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The Upstander

What To Do If You Are Victim to a Hate Crime (or Witness One)

Editors November 29, 2016 Human Rights, News Comments Off on What To Do If You Are Victim to a Hate Crime (or Witness One)

Victims and witnesses to hate crimes should report the attack to police and civil rights organizations, said Christina Elhaddad, an immigrant justice court fellow at the Arab American Association of New York (AAANY).

Elhaddad was speaking at NYU Law School’s Immigrant Rights Teach-In on November 28, just days after New York Governor Andrew Cuomo created a special police task force to fight the surge of hate crime in the city.

According to the New York Police Department, hate crimes in New York have increased 31% from last year, predominately against Muslims.

During his election campaign, President Elect Donald Trump proposed to ban all Muslims from coming to the United States, and a week ago, Kansas secretary of state and cabinet potential, Kris Kobach, was photographed with documents outlining plans to create a registry for Muslims.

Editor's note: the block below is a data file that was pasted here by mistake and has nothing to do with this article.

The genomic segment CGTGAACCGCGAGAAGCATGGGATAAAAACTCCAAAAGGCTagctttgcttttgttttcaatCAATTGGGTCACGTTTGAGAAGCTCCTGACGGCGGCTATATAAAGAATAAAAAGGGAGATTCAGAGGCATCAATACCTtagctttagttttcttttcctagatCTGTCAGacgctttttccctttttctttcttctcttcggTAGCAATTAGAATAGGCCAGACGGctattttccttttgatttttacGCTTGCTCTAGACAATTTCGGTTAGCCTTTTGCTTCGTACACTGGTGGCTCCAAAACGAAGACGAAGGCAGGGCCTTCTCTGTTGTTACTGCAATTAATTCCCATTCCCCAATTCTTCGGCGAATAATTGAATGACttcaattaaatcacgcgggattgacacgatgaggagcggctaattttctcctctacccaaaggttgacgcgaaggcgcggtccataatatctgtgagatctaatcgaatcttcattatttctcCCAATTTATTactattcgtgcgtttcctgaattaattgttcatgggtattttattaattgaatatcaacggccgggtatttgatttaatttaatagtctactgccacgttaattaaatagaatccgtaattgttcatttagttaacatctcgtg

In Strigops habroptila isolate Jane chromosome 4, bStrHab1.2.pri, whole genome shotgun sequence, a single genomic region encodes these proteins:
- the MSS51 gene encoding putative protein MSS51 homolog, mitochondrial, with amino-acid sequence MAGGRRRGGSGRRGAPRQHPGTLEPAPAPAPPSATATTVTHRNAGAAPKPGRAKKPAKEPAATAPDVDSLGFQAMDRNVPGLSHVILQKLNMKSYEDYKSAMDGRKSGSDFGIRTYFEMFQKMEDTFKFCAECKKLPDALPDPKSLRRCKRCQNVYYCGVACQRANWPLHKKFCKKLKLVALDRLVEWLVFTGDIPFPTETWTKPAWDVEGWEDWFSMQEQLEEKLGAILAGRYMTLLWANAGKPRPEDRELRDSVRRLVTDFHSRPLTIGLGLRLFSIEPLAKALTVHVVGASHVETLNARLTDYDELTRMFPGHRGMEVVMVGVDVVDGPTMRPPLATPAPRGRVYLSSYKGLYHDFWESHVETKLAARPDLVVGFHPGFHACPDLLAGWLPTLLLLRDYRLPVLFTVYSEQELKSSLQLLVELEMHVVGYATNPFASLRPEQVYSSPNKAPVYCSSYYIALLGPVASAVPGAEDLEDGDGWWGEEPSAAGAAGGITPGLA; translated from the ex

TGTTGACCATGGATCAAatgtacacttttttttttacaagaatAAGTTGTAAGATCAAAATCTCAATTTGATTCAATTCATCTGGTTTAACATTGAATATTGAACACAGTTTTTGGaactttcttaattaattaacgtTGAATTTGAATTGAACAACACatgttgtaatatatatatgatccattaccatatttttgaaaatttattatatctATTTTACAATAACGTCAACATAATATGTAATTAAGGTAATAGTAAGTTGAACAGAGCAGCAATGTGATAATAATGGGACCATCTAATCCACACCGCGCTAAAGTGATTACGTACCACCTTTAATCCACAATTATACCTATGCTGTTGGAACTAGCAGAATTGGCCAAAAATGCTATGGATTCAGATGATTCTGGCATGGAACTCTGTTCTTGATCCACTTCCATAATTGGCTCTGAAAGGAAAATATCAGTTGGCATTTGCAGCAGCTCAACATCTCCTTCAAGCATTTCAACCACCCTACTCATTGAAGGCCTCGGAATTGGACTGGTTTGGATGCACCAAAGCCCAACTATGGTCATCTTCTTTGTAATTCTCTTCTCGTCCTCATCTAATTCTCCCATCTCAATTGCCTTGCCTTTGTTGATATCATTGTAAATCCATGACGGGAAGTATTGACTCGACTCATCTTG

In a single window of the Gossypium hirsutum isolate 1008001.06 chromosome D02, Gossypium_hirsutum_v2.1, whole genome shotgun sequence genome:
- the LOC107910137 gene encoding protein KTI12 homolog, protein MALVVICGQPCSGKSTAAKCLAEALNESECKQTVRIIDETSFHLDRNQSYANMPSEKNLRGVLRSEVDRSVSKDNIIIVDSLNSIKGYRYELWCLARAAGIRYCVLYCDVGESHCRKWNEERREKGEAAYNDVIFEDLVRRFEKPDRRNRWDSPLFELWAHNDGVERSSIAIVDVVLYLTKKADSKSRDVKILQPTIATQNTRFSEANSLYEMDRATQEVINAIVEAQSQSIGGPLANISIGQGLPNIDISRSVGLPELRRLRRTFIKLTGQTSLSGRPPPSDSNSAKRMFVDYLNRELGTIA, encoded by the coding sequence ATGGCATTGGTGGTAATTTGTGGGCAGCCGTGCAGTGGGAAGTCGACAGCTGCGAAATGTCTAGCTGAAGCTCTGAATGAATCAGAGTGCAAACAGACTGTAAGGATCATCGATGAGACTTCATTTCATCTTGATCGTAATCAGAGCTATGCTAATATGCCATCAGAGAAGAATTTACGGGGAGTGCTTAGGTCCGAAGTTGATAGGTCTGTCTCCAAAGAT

All this is creating special concern in the Muslim and Arab immigrant community, Elhaddad said.

“If you are the victim of a hate crime, you have to report it to law enforcement. Even if you are not the victim, if you are a bystander, play an active role in helping the victim report the incident,” she added.

Victims and witnesses should report the crime to a local or national civil rights organizations whose job it is to track hate crimes, especially if the victim is afraid to go to the police.

“We saw a surge of surveillance after 9/11 and the NYPD asked Muslims to spy on their friends and brothers. That has decreased over the years…but still, there is a fear it could get worse in the future,” said Elhaddad.

Muslim civil rights and advocacy group, the Council on American–Islamic Relations and Arab American grassroots civil rights organization the American-Arab Anti-Discrimination Committee are both known for monitoring hate crimes that are committed against Arabs and Muslims.

Meanwhile, the AAANY recently launched the “Yes, I’ll accompany my neighbor,” project, which allows New Yorkers to volunteer to accompany anyone who may be fearful of travelling across the city alone.  The project garnered over 6,000 volunteers in the first four days.


Photo via sylvar/Flickr (CC BY 2.0)

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